The Washington Characters in the illustration above are (with the tin tube where he kept his proofs of inheritance) “Colonel” Morris Pinchover, who had lost his fortune, but was obsessed with the idea that the Chairman of the House Committee on Appropriations, Samuel J. Randall, was conspiring to defraud him of millions of dollars Pinchover imagined he’d inherited. He finally threatened Randall physically and was confined in the US Insane Asylum where he died, aged 73. Also “Beau” Hickman, a decayed dandy and conman. And Dr. Mary Walker and the “Stuffed Man,” mentioned above.
Thursday’s post will be about the cranks and curiosities of the Washington Monument in D.C. I wonder… The papers seem to suggest that D.C. crankery ran in cycles. If one analysed the dates of all the incursions of cranks and lunatics, would some pattern emerge that could be cross-referenced with factors like weather, moon cycles, and sunspots? That might be instructive. More cranks? Send them to the doorkeeper at Chriswoodyard8 AT gmail.com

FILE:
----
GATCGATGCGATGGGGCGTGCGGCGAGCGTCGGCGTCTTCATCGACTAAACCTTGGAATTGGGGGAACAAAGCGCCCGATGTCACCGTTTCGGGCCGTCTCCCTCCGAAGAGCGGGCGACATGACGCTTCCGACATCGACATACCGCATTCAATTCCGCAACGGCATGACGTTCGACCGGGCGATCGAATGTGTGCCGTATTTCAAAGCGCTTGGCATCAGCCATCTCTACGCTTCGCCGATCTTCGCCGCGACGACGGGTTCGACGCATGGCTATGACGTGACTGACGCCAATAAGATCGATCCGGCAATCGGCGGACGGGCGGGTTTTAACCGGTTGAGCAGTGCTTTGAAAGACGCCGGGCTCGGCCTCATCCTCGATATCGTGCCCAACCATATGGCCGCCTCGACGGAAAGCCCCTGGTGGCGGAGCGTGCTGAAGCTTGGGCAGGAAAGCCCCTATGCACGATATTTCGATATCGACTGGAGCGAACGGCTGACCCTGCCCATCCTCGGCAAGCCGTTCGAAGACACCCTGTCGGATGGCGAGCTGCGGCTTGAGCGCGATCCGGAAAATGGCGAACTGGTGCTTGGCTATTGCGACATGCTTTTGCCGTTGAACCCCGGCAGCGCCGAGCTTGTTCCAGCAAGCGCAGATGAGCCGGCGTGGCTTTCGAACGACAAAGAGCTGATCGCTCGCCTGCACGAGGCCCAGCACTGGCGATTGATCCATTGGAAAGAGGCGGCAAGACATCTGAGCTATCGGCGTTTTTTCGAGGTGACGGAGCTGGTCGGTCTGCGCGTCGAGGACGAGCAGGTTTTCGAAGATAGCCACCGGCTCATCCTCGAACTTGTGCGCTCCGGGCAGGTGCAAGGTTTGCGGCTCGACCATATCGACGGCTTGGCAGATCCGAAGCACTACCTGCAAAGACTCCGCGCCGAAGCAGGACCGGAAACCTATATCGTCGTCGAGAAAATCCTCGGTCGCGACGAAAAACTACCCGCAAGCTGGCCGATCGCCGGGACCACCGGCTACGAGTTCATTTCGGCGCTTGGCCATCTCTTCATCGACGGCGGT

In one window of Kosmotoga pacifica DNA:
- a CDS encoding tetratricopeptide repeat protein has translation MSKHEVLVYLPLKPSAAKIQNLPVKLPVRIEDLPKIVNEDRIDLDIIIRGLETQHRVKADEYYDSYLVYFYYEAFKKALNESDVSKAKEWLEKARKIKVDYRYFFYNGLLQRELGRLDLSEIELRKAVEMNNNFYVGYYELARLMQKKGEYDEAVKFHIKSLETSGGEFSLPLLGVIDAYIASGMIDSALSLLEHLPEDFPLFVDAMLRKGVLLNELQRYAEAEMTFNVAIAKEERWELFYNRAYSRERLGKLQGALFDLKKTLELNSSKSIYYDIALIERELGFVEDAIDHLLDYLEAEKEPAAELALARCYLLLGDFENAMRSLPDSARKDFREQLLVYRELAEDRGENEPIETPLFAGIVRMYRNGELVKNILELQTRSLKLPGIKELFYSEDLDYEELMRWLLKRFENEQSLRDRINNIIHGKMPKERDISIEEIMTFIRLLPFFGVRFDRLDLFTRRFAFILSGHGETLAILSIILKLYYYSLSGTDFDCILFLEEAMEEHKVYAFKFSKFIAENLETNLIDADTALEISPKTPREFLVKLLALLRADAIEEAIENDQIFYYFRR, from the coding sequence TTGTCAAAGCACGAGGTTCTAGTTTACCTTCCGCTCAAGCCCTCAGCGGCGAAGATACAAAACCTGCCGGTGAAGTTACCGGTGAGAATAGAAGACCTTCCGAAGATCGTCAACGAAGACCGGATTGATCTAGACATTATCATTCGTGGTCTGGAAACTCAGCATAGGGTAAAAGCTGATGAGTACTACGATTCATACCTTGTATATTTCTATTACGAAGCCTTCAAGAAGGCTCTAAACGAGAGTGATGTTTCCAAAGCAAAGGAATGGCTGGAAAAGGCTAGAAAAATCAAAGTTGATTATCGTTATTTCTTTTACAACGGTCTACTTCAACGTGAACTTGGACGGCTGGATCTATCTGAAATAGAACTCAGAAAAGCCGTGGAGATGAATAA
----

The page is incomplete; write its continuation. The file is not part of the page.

Chris Woodyard is the author of The Victorian Book of the Dead, The Ghost Wore Black, The Headless Horror, The Face in the Window, and the 7-volume Haunted Ohio series. She is also the chronicler of the adventures of that amiable murderess Mrs Daffodil in A Spot of Bother: Four Macabre Tales. The books are available in paperback and for Kindle. Indexes and fact sheets for all of these books may be found by searching hauntedohiobooks.com. Join her on FB at Haunted Ohio by Chris Woodyard or The Victorian Book of the Dead. And visit her newest blog, The Victorian Book of the Dead.